Long dogged by high production costs and low quality, the Kingdom's
cinematic legacy is poised to get noticed with director Rithy Panh's
Photo by: TRACEY SHELTON
Rithy Panh shown speaking at the opening of the Bophana Audio-Visual Centre.
INTERNATIONALLY acclaimed director Rithy Panh remembers how, as a young boy in pre-war Phnom Penh, cinema played a central role in his family life.
"When I was young we had so many cinemas, not like the situation now, and we used to go to the films all the time. Western, Indian and Khmer pictures, I loved them all."
The director, whose most recent film is an adaptation of Marguerite Duras's novel, The Sea Wall, responds bluntly to a question about the health of Cambodia's film industry: "The situation today is that we do not have a film industry".
"We have an entertainment industry. Most of the production is karaoke, soap opera and TV drama. Either that or there are institutional films made by NGOs and the like."
The decline of film industry
After being devastated by the Khmer Rouge, Cambodia's film industry enjoyed a resurgence in the '80s and early '90s, only to be demolished again by rising production costs, the availability of cheap DVD copies and widespread cinema closures.
"The situation now is parlous," says Matthew Robinson, executive producer of Khmer Mekong Films, a local film production house. "Most people have turned to making cheap karaoke spots for TV - either that or poor quality horror films, because they are cheaper and more popular."
Documentary films were shot in Cambodia by foreign filmmakers as early as the 1920s. Silent films, locally produced by Cambodian directors trained in France, first appeared in the '50s.
As part of the post-independence renaissance in the arts encouraged by the country's then-monarch King Norodom Sihanouk, hundreds of Cambodian films were made in the '60s and early '70s.
Movie production companies opened their doors and cinemas were built across the country. Encouraged by the relative cheap cost of tickets, people flocked to see European and locally made films.
The Khmer Rouge victory in April 1975 brought an abrupt end to this. Most of the country's actors and directors were killed and negatives and prints of films were destroyed.
After the Vietnamese overthrew the Khmer Rouge, cinemas began to re-open and production companies re-emerged and were soon importing films.
"After the fall of the Khmer Rouge, people flocked to the cinema," recalls Kong Kantara, director of the Cinema and Cultural Diffusion Department at the Ministry of Culture and Fine Art. "There were no Khmer films so we brought them from the Soviet Union, Eastern Europe, Vietnam."
The introduction of VCRs, video cameras and taped foreign TV shows in the early '90s led to a major decline in ticket sales, resulting in the closure of many cinemas.
In the mid-1960s, Phnom Penh had more than 30 cinemas. According to Robinson ,there are now three. Admission prices are high for locals, at US$1 per ticket.
"There is simply nowhere for the limited product to be shown," says Robinson. "The property boom has meant cinema owners make more selling or renting out their venues as casinos or restaurants."
Most industry observers agree that only a fraction of the movie production houses existing in the mid-90s still operate today.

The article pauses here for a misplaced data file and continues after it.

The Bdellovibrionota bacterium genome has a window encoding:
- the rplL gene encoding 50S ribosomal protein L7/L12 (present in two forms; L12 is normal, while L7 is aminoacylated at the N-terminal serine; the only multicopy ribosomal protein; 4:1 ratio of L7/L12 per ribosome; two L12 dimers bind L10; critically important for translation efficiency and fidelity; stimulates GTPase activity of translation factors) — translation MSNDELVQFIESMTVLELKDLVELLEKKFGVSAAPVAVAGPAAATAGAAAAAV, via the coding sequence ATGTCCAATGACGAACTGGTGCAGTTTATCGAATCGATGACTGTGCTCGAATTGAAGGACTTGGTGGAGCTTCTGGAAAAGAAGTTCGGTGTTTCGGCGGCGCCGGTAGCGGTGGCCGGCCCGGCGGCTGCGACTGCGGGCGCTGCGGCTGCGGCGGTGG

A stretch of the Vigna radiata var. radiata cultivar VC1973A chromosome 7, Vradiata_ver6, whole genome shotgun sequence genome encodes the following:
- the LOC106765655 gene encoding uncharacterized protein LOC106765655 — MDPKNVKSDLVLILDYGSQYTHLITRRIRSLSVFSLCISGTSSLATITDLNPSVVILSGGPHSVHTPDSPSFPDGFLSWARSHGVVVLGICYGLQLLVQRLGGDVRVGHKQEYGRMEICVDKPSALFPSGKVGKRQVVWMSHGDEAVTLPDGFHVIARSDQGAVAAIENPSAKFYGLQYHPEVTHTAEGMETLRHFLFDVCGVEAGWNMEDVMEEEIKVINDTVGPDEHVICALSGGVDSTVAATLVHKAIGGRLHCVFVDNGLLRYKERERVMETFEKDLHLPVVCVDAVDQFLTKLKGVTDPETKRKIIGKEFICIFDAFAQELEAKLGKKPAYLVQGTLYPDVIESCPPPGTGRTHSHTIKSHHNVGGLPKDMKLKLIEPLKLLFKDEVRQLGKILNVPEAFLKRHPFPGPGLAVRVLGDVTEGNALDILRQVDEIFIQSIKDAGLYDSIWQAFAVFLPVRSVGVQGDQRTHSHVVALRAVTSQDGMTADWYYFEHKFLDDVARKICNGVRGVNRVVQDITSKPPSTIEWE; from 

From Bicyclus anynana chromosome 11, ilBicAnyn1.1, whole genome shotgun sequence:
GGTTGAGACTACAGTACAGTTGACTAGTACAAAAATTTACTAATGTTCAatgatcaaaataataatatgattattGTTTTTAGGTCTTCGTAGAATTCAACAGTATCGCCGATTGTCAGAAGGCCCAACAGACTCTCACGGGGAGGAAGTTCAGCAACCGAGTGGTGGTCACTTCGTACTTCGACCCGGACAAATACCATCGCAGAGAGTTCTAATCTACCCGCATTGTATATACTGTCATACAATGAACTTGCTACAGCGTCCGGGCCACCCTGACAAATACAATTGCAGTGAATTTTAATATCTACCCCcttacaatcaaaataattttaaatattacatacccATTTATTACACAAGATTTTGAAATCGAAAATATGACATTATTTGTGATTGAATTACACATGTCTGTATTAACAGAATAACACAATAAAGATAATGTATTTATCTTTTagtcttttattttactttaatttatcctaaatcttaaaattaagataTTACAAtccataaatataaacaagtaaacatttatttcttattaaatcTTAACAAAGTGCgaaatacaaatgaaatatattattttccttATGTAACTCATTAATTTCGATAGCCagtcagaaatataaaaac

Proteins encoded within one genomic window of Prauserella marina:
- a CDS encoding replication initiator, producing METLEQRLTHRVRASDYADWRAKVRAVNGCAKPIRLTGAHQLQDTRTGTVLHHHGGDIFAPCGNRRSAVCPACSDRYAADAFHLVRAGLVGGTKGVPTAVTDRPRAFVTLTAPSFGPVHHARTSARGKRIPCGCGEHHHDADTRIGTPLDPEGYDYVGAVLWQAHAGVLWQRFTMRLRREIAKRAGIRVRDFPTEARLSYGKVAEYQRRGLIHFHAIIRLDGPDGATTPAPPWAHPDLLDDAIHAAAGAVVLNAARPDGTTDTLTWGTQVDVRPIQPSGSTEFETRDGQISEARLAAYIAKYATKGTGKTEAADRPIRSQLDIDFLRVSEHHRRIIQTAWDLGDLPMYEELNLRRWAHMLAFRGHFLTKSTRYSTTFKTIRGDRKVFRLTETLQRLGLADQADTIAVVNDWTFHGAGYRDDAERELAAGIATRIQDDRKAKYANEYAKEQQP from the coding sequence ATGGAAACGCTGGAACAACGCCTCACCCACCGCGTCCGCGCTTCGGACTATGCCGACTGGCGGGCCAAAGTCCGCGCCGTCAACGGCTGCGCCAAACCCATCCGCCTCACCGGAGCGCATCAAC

Most of these churn out a steady stream of poorly made and scripted horror films and slapstick comedies, which are shot on a low budget, including dubbing the sound after the film has been shot because it is cheaper and faster.
Lack of trained crews and equipment is another problem.
"A lot of people think making a film is buying a camera and putting people in front of it," says Robinson. "They do not think about the story, the script or the production."
The almost non-existent enforcement of copyright and intellectual property laws further discourages investment in films. "Now you make a film, release it and two days later, it is in the markets, copied and being sold," says Rithy Panh. "Copyright is a vital issue, and if we do not deal with this it will destroy the industry."
A slow revival
Rithy Panh is Cambodian born but was trained in France, where he escaped after his family members were murdered by the Khmer Rouge.
His most famous film, Rice People (1994), depicts the aftermath of the Khmer Rouge in rural Cambodia. It was entered in the 1994 Cannes Film Festival and was the first Cambodian film to be submitted for an Oscar.
The Sea Wall, which Rithy Panh finished shooting late last year in the southern port city of Sihanoukville, is set in Cambodia during the French colonial era in the 1930s, during the first signs of revolution in the countryside.
"We have to educate young people to love cinema but for this to work, we also need to produce better films," says Rithy Panh.
Although it has the same aim, Khmer Mekong Films sees itself as filling a different niche to that occupied by Rithy Panh's complex, European-style art house pieces.
Its first film, Staying Single When (2007) is a romantic comedy about a man trying to find a wife in Cambodia. It enjoyed a four-week cinema run and is shown regularly on TV.
Robinson describes the company's current project, Heart Talk, as a "Hitchcock-like thriller" involving three young women working at a Phnom Penh radio station.
Robinson hopes Khmer Mekong Films will play a role in increasing the skills base of the local industry, both to make better films and lure international crews to Cambodia.
"I think this place is ripe to be discovered," Robinson says of Cambodia. "There are beautiful locations and beautiful people. The trouble is until the skills base increases, they (international directors) will bring their own crew and use Khmers only for the lower-end jobs like extras and drivers."
Improving the quality of the kingdom's film and television industry is also a priority of the Ministry of Culture and Fine Art, which is seeking investors to establish Cambodia's first movie studio. IPS